Goonhammer Historicals News You Can Use: Bad Squiddo Games Community Miniatures Project

Bad Squiddo Games, long known as the premier source for Believable Female Miniatures, is now venturing out to crowd-sourcing miniature sculpts, involving the community from start to finish.

Bad Squiddo Games logo. Credit: Bad Squiddo Games

Bad Squiddo Games started as a small business for The Dice Bag Lady, who hand crocheted tons of dice bags then branched out into making minis and other hobby items. Annie Norman, proprietor, states the goal up front on the website:

The number one aim for Bad Squiddo Games is to create and supply the miniatures that would have made the hobby far far better for my 10 year old self. To welcome more young girls and women into wargaming and miniature painting, as well as providing diverse options to the entire gaming community. And yeah – cool toys!

Many wargamers will recognize Bad Squiddo for their work creating tons of believable female miniatures – minis that you can use in your army and not feel gross because they’re ill-clothed, ill-equipped, caricatures, or in suggestive poses. Currently they have minis for the following categories:

      • Shieldmaidens
      • WW2
      • Feudal Japan
      • Horror
      • Ghosts of Gaia (Post Apoc)
      • War Peegs (& Chums)
      • Ancients & Amazons
      • Fantasy
      • Monarchy
      • Modern
      • Baggy the Bag
      • Animals
      • Busts

Bad Squiddo’s minis have been pretty popular for years, especially finding their ways into WW2 and SAGA armies with their very extensive collection of sculpts. More recently I  had to pick up these Kitties to paint with my daughter:

Kitties! Credit: Bad Squiddo Games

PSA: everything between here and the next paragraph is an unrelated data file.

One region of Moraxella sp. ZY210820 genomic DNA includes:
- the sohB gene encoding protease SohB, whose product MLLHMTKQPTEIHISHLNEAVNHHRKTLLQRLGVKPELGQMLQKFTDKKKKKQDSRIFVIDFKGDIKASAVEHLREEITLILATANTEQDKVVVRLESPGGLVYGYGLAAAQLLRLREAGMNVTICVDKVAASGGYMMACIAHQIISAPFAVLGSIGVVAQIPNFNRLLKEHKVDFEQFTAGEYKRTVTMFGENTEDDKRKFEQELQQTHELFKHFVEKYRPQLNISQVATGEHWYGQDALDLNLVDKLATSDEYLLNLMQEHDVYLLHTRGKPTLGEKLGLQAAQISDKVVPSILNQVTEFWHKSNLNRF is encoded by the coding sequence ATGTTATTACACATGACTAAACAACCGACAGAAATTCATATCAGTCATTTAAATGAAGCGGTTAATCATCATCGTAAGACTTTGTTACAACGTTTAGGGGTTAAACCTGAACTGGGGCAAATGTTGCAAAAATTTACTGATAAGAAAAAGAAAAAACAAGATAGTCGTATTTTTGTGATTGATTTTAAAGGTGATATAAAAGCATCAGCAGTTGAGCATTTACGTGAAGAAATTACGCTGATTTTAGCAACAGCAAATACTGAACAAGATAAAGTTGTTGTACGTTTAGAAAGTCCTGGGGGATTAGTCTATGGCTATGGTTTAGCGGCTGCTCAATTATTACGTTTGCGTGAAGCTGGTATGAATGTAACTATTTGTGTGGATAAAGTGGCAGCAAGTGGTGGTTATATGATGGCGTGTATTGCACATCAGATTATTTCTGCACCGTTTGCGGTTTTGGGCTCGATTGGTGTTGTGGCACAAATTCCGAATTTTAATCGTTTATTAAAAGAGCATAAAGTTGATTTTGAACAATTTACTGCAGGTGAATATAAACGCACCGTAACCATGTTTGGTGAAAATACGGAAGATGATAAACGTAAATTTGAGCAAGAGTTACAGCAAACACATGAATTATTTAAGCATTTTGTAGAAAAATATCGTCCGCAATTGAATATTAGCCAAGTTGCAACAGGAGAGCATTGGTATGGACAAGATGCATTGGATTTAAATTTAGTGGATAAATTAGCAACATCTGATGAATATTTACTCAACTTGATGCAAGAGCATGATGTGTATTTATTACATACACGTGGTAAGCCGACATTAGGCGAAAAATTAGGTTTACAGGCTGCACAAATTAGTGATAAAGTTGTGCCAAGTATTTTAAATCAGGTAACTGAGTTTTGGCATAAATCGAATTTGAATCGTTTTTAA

According to the About page, BSG wanted to be able to crowdsource new mini sculpts but not have to go through Kickstarter every time they wanted to do so. The process for funding new miniatures starts in their Facebook Group, Baggy’s Cave, where they put up a poll with the names of various historical figures and find the next mini to be sculpted. Then everyone sends money to the BSG Ko-Fi and once the goal has been hit to get the mini sculpted, everyone cashes out their Ko-Fi money for a copy of the mini.

Auxiliary Territorial Service minis. Credit: Bad Squiddo Games.

Here’s a more in-depth step-by-step from the website:

      1. Join “Baggy’s Cave” on Facebook
      2. Vote in Round One. This is where you can add your own suggestions – as many as you like!
      3. Round Two will be the winners from round one with one “Annie’s Choice” propelled up. The winner will be the next miniature made on the Community Project. Sometimes we will make this the “top two”.
      4. Pop some money into the pool on Ko-Fi (£5 will cover one mini)
      5. Wait til the goal is reached!
      6. Hooray! The mini will be made. Wait til it’s made. Help us design it!
      7. When you’re ready – (can be after several minis are made if you want) contact us for the money you put in to be swapped out for a Bad Squiddo voucher of the same value.